Genetic code is the instructions in a gene that tell the cell how to make a specific protein. A, T, G, and C are the "letters" of the DNA code; they stand for the chemicals adenine, thymine, guanine, and cytosine, respectively, that make up the nucleotide bases of DNA. Each gene's code combines the four chemicals in various ways to spell out 3-letter "words" that specify which amino acid is needed at every step in making a protein. All living things use the same genetic code system, however, there exist some viruses that contain only RNA, which has the nucleotide base of uracil ("U") instead of thymine ("T").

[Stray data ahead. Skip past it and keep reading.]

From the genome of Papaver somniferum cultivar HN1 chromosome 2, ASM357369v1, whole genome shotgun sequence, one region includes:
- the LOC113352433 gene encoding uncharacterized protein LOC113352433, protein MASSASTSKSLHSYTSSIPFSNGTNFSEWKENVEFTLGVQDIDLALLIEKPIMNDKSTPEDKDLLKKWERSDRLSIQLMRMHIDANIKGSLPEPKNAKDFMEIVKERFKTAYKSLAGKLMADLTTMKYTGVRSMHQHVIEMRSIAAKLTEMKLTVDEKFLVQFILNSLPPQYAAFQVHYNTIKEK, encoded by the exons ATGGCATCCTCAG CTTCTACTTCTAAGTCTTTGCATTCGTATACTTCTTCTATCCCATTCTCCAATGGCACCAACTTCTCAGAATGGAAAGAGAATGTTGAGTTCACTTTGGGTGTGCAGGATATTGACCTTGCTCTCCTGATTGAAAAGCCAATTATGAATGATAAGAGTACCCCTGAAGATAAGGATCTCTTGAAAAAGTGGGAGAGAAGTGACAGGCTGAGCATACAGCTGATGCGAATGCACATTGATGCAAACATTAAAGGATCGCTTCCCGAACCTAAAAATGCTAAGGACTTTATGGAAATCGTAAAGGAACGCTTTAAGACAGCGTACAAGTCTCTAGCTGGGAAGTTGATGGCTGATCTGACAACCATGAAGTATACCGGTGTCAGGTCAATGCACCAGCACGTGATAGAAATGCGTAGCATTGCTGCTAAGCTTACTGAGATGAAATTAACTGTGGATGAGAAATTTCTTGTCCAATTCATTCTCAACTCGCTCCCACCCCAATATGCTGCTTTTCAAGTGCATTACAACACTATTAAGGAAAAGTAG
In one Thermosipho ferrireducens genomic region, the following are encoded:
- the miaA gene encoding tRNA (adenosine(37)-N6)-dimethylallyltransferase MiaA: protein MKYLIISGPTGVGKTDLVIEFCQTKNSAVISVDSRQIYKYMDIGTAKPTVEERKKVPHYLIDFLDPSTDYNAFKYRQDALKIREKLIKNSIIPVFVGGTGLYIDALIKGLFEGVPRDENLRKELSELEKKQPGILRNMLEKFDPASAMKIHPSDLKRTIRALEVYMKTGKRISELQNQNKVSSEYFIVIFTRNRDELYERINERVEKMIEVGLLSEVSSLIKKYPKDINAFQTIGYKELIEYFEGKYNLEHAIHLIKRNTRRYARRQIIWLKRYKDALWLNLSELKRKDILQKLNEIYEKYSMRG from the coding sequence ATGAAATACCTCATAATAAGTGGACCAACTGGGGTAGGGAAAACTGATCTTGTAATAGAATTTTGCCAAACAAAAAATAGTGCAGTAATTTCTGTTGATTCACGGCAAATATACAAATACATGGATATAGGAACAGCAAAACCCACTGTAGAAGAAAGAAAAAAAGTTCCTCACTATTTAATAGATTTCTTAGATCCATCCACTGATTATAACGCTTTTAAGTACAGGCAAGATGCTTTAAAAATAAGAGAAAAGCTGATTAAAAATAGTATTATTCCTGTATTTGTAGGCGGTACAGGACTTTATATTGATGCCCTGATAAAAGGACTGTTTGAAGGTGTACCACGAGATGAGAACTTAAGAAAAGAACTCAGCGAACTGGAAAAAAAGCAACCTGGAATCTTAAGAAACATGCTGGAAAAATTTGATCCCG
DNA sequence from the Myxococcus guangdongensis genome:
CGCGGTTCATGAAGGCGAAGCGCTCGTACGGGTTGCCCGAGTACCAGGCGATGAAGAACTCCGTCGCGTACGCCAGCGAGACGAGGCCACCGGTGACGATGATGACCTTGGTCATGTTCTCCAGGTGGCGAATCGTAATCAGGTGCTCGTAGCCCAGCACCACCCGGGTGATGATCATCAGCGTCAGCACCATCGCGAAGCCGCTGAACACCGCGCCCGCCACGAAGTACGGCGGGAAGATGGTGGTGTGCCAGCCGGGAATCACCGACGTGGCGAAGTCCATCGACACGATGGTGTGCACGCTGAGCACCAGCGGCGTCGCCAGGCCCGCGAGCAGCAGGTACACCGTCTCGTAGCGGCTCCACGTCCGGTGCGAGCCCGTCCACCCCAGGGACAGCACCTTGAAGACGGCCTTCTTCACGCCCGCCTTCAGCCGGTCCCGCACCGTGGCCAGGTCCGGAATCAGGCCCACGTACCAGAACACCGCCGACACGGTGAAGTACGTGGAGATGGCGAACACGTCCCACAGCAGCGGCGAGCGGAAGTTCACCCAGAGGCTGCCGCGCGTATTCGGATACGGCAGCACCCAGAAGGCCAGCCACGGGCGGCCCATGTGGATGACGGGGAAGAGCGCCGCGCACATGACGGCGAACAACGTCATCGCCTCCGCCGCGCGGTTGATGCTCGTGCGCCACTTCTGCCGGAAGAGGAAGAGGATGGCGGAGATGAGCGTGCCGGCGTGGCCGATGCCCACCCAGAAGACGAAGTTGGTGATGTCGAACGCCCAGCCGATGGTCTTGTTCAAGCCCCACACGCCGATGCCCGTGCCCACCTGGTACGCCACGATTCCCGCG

The "word" combinations in more complex genetic strings if written out could literally fill a space as large as an encyclopedia.